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The Not So Pharcyde 

Tre Hardson may no longer be a member of the dynamic and legendary Pharcyde, but it isn't slowing him down. His sound remains informed by the jazzy funk characteristic of his earlier work. He's still a dreamer and a visionary, and his show at the B-Side promises to be a journey and a lesson. So get ready: School will be in session.

The lessons come from Hardson's live band performances. Its vitality and energy come from the sum of the individuals being so much grander than its parts. Hardson takes control of Kerim Imes's drumming and matches it with BlackBerry's bass. He moves Trae James's guitars through their delicious R 'n' B soulfulness, allowing Mark Cross to blend his keys freely. The Roots might be the only other hip-hop group today that plays with the same energy, but the bands are quite different. Hardson extends the jazzy quirkiness characteristic of so much of the Pharcyde, but avoids simply repeating past successes. He still has all the memories of Slimkid Tre, but his current project is far more hypnotic. It comes back to flow.

The positive message of the band's music contrasts greatly with much of the current hip-hop braggadocio. And it can only come from watching the fallout firsthand. Such an example is another one of Hardson's artistic expressions, 1 More Hit. Hardson appears in this documentary about former Pharcyde member and hip-hop producer J Swift's battle with crack addiction. And the message that comes from the film is horrifyingly clear: The music industry can and will destroy even the most promising artists. Hardson's music is definitely informed by his understanding of the prevalence of such tragic tales. His songs are socially conscious messages that resonate with all the band's influences (from Coltrane to Earth, Wind & amp; Fire) and redefines them along the lines of De La Soul and A Tribe Called Quest. But, again, it's about the positive message.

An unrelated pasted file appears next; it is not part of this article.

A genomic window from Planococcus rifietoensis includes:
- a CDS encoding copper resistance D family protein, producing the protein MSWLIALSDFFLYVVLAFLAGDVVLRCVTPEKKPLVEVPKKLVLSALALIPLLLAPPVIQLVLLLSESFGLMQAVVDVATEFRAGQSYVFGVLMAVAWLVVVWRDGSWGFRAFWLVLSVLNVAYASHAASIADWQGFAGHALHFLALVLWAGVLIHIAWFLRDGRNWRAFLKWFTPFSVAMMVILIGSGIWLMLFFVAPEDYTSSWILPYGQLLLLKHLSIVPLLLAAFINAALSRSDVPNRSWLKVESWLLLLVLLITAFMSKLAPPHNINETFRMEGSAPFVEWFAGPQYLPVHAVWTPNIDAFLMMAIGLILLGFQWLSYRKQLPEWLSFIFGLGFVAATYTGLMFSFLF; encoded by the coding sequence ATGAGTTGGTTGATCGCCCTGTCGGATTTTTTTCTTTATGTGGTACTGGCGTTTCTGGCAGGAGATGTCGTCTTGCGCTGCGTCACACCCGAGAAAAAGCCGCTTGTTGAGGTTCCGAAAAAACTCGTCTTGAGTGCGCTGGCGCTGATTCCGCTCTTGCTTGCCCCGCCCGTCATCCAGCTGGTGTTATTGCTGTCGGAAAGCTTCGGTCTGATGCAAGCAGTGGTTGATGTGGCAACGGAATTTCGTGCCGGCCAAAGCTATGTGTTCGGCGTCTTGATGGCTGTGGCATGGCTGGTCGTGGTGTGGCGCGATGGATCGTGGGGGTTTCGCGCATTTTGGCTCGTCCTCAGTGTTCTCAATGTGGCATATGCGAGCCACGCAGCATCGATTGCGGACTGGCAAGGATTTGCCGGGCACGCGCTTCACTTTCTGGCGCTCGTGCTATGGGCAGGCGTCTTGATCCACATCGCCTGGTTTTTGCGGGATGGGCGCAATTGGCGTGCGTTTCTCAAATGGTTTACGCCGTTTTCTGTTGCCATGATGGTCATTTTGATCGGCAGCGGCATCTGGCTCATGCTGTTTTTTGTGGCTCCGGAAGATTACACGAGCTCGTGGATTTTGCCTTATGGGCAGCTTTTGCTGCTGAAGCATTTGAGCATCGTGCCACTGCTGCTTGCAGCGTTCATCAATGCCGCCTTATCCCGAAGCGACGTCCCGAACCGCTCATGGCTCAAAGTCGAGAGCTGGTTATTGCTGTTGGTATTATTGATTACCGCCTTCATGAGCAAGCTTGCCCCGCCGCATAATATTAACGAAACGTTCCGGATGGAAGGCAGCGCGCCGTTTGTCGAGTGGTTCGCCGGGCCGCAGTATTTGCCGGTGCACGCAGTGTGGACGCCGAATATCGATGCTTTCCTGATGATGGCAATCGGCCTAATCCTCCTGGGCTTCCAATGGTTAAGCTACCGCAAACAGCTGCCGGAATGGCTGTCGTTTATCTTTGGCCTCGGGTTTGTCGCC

Hardson also acts in the upcoming film Six Niggaz in a Cadillac, an unflinching piece of social commentary that addresses the pervasive use of "nigger' in much of hip-hop. It isn't a stretch to see that Hardson recognizes the significant impact hip-hop continues to have on pop culture. As goes the diction of hip-hop, so goes the language of the kids. The film explores the protagonists' choices to use the word.

All of this is germane to Sunday night's performance. Hardson brings much to the stage that exists behind the music. And it is this depth that has given him the kind of longevity and success in music that is becoming more and more rare. It will be an experience, but it will also be a lesson. It will be a chance to see one of the architects of contemporary hip-hop. But in attempting to describe the performance, I've done it an injustice. To see is to believe. And I still find it hard to believe that Hardson will soon be in town. I'll definitely be in attendance.

Tre Hardson at the B-Side with Seaweed Jack on Sunday, Nov. 11, at 9:30 pm. Tickets: $7, at the door. Call 624-7631.

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